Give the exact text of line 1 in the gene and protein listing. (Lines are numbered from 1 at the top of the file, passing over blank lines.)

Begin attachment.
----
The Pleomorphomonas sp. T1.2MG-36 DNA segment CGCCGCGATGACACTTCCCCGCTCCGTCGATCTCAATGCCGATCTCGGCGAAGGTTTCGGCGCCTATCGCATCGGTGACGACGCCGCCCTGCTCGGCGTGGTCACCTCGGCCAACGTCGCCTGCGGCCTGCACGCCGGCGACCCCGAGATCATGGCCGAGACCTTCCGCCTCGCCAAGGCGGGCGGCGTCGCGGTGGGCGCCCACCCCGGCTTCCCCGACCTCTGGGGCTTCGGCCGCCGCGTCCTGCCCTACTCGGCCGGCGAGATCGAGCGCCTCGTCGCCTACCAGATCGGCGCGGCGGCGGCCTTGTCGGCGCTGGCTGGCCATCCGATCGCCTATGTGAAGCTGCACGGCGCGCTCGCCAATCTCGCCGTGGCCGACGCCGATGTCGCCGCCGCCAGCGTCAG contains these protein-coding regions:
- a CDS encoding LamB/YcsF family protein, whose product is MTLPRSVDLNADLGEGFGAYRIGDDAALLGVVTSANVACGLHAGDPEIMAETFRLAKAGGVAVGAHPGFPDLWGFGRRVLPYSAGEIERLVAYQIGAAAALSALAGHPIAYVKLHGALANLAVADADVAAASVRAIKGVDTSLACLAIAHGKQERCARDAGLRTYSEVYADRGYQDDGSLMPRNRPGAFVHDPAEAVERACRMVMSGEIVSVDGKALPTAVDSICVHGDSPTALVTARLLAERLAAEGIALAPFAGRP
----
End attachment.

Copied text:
The Pleomorphomonas sp. T1.2MG-36 DNA segment CGCCGCGATGACACTTCCCCGCTCCGTCGATCTCAATGCCGATCTCGGCGAAGGTTTCGGCGCCTATCGCATCGGTGACGACGCCGCCCTGCTCGGCGTGGTCACCTCGGCCAACGTCGCCTGCGGCCTGCACGCCGGCGACCCCGAGATCATGGCCGAGACCTTCCGCCTCGCCAAGGCGGGCGGCGTCGCGGTGGGCGCCCACCCCGGCTTCCCCGACCTCTGGGGCTTCGGCCGCCGCGTCCTGCCCTACTCGGCCGGCGAGATCGAGCGCCTCGTCGCCTACCAGATCGGCGCGGCGGCGGCCTTGTCGGCGCTGGCTGGCCATCCGATCGCCTATGTGAAGCTGCACGGCGCGCTCGCCAATCTCGCCGTGGCCGACGCCGATGTCGCCGCCGCCAGCGTCAG contains these protein-coding regions: